By Katie Dundas, Epicure & Culture contributor
Sure, weaving in Thailand may not come to mind before Full Moon parties and white sand beaches when you think of this South East Asian country; but when you visit Chiang Rai you’ll be privy to this unique cultural experience.
Set in Thailand’s far north, near the borders of Laos and Myanmar — known as the Golden Triangle — Chiang Rai is often overlooked for the more well-known Chiang Mai.
But it shouldn’t be.
Because Northern Thailand tourism offers its own unforgettable attractions.
Psst – Don’t forget to pin this post for later!
Chiang Rai Attractions
A small sampling of the many things to do in Chiang Rai include:
- visiting the modern and provocative Wat Rong Khun (“the White Temple”),
- spending time at the mysterious artist’s residence known as the Baan Dam (“the Black House”),
- and savoring mouthwatering northern Thai cuisine (don’t miss the Kao Soi!)
The province of Chiang Rai is also home to one of the most unique and beautiful traditions within the country:
Tai Lue weaving.
The Thai government supports traditional arts — such as weaving — through the OTOP program.
OTOP, or “One Tambon (a Thai geographical sub-district) One Product,” is a stimulus program.
Essentially, it allows each village in Thailand to continue producing their local Thai products.
Historically, these Thai handicrafts have had significance in Thailand’s traditions and customs.
The chosen product is then branded as a “starred OTOP product”. From there, OTOP gives the creators a platform to sell their goods on a wider scale.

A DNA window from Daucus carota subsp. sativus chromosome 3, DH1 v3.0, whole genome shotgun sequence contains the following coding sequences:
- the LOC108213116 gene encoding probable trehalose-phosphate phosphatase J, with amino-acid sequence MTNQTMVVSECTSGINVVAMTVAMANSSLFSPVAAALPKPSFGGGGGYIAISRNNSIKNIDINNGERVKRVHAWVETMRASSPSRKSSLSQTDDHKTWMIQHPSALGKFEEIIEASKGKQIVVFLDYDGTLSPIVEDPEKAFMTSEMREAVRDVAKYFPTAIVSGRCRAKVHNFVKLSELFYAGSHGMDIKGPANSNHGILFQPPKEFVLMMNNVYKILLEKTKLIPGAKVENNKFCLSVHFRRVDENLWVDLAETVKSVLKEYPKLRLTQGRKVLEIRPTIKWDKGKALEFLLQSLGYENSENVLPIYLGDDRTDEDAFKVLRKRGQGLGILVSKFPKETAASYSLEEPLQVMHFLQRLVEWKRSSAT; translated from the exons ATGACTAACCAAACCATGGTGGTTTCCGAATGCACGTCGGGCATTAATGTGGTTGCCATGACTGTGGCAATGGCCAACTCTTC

And the best part for Thailand travelers wanting global good experiences?
This program allows them to have more meaningful and authentic cultural experiences when visiting.
Other OTOP products include pottery, silks (more traditional Thai fabric design), wooden handicrafts, and local Northern Thai foods like Khao Soi, glutinous rice, and Nam Phrik.
As a result, visitors to Chiang Rai can learn about a range of traditional arts — like Saa paper making, bamboo weaving or Tai Lue weaving— and know their experience is directly benefiting the local community.
The Art Of Tai Lue Weaving In Thailand
Tai Lue weaving is a specialty of the Tai Lue people of the Chiang Rai province.
The weaving is a complex process and involves spinning locally grown cotton into thread. It is then dyed into vibrant colors like indigos, reds, and greens.
From there, the bright cotton thread is woven on a loom into intricate patterns with cultural significance, like elephants and flowers.
The cotton yarn is used to create a range of products:
Clothing for men and women, robes, blankets, and bags.
The intricate weavings are made by the namesake Thai ethnic group, the Tai Lue.
Historically, they were located within Thailand’s Golden Triangle. The Tai Lue can be found in Laos, Northern Thailand, southwest China, and parts of Myanmar and Vietnam; however, in China, the Tai Lue are known as part of the Dai ethnic group.
Weaving is a vital part of the Tai Lue culture, and the weaving skills are passed on to each generation. Weavers have also historically held the prestigious role of weaving special clothing items for the King and the royal family.